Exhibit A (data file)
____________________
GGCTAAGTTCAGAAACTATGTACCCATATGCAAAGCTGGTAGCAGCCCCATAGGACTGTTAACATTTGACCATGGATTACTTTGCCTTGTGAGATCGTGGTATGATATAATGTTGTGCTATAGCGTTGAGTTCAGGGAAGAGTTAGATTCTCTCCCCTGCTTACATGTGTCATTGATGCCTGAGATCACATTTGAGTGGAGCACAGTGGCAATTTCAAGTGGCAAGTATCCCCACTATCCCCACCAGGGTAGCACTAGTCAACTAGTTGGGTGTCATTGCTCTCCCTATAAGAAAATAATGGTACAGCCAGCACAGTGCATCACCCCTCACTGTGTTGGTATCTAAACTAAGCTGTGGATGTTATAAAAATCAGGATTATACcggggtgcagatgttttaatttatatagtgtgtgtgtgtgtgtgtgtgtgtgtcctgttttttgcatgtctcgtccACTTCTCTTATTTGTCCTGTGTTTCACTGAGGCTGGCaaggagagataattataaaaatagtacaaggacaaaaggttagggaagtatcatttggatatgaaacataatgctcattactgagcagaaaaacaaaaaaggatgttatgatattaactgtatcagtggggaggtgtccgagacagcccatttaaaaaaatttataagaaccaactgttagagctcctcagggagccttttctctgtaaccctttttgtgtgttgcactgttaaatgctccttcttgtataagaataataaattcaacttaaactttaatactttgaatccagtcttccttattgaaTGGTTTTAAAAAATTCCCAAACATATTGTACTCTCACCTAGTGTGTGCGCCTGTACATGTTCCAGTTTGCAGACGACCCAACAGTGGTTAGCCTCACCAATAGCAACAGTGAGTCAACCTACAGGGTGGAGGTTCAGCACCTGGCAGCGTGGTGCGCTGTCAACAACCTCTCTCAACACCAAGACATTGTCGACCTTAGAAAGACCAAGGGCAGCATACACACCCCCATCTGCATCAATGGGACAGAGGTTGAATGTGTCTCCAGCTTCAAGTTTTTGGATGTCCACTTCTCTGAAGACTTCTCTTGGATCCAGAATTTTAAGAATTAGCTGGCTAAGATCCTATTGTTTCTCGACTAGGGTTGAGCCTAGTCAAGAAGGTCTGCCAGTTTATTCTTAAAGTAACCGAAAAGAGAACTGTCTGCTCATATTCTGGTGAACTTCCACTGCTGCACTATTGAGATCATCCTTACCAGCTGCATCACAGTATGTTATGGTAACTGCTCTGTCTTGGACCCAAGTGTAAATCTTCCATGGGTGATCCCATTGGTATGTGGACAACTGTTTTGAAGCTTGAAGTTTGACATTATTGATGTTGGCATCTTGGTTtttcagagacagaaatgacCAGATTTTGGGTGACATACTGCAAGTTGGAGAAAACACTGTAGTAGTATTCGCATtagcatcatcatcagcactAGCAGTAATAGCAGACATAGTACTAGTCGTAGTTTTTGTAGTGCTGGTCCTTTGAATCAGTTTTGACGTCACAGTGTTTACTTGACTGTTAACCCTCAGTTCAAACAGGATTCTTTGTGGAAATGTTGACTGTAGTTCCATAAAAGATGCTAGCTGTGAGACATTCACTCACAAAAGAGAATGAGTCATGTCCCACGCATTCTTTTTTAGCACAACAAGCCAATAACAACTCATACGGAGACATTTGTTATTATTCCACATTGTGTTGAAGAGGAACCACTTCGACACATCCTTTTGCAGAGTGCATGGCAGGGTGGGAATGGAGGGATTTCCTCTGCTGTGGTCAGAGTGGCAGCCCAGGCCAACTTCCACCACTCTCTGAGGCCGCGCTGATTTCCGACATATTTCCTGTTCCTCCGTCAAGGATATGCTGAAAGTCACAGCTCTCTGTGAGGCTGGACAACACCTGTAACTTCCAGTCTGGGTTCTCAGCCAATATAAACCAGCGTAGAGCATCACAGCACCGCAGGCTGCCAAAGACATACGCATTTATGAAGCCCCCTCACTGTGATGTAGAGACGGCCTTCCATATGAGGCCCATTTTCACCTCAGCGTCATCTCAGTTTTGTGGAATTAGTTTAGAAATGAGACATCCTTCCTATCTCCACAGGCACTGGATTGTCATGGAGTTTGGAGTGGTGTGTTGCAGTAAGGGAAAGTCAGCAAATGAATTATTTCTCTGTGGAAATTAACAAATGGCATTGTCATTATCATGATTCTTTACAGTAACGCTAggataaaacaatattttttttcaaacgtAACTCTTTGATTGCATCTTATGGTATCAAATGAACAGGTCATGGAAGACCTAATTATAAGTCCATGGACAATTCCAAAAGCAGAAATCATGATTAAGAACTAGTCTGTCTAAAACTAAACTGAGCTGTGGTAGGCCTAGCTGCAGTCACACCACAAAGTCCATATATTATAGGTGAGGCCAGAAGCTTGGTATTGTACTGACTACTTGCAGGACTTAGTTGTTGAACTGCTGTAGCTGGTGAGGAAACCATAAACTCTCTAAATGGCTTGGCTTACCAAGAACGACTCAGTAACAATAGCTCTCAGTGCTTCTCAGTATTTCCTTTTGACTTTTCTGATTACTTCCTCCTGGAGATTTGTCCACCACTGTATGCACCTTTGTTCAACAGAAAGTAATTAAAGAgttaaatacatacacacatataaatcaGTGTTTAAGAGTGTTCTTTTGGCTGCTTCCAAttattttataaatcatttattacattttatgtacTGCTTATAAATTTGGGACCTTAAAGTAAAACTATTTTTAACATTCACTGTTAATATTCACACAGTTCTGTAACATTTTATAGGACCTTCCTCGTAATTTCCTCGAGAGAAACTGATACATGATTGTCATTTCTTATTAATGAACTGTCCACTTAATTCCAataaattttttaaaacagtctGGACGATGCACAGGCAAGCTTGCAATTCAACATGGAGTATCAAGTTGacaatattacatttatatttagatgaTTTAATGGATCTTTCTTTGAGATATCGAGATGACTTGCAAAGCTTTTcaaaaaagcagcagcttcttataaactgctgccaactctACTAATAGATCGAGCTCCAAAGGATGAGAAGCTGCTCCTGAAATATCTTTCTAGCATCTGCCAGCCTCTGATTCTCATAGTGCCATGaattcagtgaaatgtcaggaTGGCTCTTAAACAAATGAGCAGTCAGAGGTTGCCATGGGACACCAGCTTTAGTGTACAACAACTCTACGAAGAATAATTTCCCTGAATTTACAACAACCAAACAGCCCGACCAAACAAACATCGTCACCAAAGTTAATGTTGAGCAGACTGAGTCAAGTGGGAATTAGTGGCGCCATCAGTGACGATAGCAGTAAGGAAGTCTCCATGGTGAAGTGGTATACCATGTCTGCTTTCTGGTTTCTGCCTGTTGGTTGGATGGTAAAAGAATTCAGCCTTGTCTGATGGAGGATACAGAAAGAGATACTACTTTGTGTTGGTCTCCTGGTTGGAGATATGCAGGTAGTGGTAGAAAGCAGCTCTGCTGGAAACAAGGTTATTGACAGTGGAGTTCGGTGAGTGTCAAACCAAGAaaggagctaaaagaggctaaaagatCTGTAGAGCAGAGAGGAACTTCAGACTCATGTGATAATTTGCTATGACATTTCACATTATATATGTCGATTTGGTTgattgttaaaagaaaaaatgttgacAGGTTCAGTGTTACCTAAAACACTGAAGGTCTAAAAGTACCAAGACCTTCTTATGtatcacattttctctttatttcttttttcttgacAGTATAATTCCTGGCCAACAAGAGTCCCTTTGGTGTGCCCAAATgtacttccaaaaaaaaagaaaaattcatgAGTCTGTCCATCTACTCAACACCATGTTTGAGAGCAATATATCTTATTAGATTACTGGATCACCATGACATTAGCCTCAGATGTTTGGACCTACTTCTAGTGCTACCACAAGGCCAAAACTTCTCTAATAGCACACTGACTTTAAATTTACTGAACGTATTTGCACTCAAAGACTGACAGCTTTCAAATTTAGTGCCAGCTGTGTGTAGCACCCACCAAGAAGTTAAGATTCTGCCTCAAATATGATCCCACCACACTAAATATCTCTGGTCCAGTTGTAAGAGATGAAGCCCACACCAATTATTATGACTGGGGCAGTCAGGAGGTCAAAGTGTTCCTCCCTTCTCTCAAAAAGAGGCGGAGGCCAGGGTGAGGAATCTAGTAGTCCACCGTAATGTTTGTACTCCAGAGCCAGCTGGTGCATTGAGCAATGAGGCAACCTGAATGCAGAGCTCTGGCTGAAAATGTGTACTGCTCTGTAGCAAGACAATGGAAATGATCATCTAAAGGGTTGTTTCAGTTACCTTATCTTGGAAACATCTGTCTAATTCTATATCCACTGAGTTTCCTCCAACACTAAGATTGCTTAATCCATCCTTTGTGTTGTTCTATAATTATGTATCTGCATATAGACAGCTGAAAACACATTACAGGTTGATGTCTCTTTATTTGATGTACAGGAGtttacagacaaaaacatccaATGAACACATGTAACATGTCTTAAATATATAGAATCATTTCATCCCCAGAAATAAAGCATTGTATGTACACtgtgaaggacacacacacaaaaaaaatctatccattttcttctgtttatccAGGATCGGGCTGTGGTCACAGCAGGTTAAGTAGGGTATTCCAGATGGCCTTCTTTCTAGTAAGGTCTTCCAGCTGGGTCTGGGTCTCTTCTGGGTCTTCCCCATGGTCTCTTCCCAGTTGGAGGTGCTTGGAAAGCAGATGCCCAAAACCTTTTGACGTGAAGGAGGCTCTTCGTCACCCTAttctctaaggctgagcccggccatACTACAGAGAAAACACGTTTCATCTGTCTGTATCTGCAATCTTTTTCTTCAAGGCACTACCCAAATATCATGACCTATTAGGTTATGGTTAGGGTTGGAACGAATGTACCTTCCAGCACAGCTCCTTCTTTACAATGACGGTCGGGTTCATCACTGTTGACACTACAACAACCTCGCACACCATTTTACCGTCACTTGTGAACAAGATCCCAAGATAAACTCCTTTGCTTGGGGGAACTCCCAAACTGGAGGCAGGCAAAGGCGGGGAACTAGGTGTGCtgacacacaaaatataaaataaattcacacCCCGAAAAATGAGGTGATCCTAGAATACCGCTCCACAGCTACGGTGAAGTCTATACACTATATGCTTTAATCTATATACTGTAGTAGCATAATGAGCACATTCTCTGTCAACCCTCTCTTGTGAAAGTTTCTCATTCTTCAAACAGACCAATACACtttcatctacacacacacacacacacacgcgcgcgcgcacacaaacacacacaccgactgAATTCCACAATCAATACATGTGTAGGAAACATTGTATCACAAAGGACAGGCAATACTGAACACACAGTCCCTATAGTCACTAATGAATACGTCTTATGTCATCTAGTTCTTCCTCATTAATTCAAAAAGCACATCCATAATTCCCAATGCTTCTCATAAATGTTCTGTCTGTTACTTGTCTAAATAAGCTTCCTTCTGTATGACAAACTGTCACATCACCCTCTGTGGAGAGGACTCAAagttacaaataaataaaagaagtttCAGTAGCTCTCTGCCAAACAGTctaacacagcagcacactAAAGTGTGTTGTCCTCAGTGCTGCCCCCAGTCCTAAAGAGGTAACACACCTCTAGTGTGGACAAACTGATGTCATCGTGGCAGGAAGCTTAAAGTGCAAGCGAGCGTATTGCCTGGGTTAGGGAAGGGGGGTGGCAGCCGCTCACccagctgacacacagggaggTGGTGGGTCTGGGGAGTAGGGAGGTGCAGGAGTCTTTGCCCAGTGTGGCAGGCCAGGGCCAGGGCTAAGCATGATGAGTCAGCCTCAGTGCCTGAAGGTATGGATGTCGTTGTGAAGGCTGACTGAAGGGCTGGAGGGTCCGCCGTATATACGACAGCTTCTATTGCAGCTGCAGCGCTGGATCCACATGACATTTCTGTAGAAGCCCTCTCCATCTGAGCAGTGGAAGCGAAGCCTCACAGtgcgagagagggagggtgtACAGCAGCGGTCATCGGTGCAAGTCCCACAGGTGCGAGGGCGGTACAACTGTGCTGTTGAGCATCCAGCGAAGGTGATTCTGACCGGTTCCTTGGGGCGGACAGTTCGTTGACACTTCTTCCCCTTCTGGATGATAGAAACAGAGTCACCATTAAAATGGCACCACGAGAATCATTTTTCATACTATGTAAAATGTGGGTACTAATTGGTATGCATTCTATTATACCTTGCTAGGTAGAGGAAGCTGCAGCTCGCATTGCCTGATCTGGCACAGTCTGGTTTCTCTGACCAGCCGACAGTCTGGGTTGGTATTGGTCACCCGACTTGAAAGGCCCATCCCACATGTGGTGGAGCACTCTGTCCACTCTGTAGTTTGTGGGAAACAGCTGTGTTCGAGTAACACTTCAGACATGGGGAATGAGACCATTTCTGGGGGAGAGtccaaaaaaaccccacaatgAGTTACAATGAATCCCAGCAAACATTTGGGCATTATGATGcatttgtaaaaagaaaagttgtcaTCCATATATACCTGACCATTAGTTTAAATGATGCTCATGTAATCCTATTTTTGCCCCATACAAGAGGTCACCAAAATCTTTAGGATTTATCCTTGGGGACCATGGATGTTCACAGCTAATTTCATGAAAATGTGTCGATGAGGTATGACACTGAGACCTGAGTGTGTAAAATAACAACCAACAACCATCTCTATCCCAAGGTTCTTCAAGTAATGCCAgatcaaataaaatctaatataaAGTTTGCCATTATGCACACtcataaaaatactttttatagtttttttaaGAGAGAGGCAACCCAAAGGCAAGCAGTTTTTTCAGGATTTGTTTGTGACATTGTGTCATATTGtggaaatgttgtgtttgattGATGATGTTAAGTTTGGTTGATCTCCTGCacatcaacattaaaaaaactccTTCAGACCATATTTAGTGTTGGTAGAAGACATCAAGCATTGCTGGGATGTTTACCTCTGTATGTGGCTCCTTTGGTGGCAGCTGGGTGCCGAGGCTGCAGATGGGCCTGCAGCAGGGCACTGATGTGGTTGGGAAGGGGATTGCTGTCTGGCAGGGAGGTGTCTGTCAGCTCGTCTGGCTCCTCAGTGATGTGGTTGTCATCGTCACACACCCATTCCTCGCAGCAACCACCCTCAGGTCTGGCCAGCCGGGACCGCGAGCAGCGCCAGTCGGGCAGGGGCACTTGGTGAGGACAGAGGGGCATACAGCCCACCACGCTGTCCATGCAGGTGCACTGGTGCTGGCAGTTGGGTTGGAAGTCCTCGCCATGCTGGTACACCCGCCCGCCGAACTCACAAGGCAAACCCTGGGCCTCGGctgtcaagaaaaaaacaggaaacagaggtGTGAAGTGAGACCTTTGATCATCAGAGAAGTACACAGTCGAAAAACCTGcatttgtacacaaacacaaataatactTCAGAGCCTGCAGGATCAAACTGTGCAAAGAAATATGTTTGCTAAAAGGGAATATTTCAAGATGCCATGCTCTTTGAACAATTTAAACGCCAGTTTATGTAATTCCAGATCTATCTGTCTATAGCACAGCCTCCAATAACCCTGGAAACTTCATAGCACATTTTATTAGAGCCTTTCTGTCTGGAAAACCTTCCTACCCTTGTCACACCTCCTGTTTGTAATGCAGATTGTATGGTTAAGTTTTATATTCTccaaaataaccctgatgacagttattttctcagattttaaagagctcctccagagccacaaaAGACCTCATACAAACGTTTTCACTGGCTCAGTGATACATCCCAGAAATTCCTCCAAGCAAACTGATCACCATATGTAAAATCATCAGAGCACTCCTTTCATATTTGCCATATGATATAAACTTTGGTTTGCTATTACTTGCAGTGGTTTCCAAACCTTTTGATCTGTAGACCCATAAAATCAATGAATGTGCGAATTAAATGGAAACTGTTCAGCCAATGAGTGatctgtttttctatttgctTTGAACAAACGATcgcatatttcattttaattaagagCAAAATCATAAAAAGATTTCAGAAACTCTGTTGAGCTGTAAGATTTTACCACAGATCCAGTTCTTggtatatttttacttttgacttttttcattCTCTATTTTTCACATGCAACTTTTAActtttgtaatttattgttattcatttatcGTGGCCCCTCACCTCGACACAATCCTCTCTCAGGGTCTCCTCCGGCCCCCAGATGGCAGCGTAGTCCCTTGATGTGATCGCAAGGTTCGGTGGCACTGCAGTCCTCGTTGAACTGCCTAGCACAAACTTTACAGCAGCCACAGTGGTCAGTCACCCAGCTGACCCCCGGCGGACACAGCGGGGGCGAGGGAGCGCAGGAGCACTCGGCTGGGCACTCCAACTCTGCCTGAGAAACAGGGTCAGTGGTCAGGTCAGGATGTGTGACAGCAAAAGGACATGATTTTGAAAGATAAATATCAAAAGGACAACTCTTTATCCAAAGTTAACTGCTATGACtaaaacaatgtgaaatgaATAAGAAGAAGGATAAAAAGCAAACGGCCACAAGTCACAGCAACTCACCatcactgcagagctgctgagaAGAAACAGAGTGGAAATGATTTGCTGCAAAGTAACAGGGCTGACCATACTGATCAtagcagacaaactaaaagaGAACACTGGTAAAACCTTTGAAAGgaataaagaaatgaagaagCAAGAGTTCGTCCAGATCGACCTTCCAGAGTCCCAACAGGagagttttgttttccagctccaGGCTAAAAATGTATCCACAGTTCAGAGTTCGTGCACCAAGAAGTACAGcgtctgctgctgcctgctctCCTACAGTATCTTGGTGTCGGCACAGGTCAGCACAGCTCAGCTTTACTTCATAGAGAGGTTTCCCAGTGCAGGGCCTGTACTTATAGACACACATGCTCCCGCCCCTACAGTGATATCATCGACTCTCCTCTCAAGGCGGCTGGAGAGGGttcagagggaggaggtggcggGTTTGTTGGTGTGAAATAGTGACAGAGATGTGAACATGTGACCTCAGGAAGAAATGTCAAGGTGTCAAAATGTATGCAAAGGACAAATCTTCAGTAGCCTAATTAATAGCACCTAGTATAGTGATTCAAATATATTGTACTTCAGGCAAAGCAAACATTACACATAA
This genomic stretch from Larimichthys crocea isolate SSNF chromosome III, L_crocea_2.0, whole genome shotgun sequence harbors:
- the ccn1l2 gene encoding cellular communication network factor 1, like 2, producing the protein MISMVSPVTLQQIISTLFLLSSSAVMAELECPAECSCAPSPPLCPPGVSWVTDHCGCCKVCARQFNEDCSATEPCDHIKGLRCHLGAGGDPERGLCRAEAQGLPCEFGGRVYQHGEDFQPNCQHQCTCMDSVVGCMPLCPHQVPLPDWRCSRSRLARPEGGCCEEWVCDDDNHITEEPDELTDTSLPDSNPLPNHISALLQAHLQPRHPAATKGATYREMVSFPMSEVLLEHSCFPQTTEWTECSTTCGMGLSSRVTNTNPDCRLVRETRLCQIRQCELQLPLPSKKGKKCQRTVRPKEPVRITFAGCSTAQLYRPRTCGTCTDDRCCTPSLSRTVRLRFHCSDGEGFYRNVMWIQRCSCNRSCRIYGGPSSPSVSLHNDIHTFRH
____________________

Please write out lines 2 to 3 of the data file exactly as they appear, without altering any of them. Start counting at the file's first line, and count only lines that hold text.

This genomic stretch from Larimichthys crocea isolate SSNF chromosome III, L_crocea_2.0, whole genome shotgun sequence harbors:
- the ccn1l2 gene encoding cellular communication network factor 1, like 2, producing the protein MISMVSPVTLQQIISTLFLLSSSAVMAELECPAECSCAPSPPLCPPGVSWVTDHCGCCKVCARQFNEDCSATEPCDHIKGLRCHLGAGGDPERGLCRAEAQGLPCEFGGRVYQHGEDFQPNCQHQCTCMDSVVGCMPLCPHQVPLPDWRCSRSRLARPEGGCCEEWVCDDDNHITEEPDELTDTSLPDSNPLPNHISALLQAHLQPRHPAATKGATYREMVSFPMSEVLLEHSCFPQTTEWTECSTTCGMGLSSRVTNTNPDCRLVRETRLCQIRQCELQLPLPSKKGKKCQRTVRPKEPVRITFAGCSTAQLYRPRTCGTCTDDRCCTPSLSRTVRLRFHCSDGEGFYRNVMWIQRCSCNRSCRIYGGPSSPSVSLHNDIHTFRH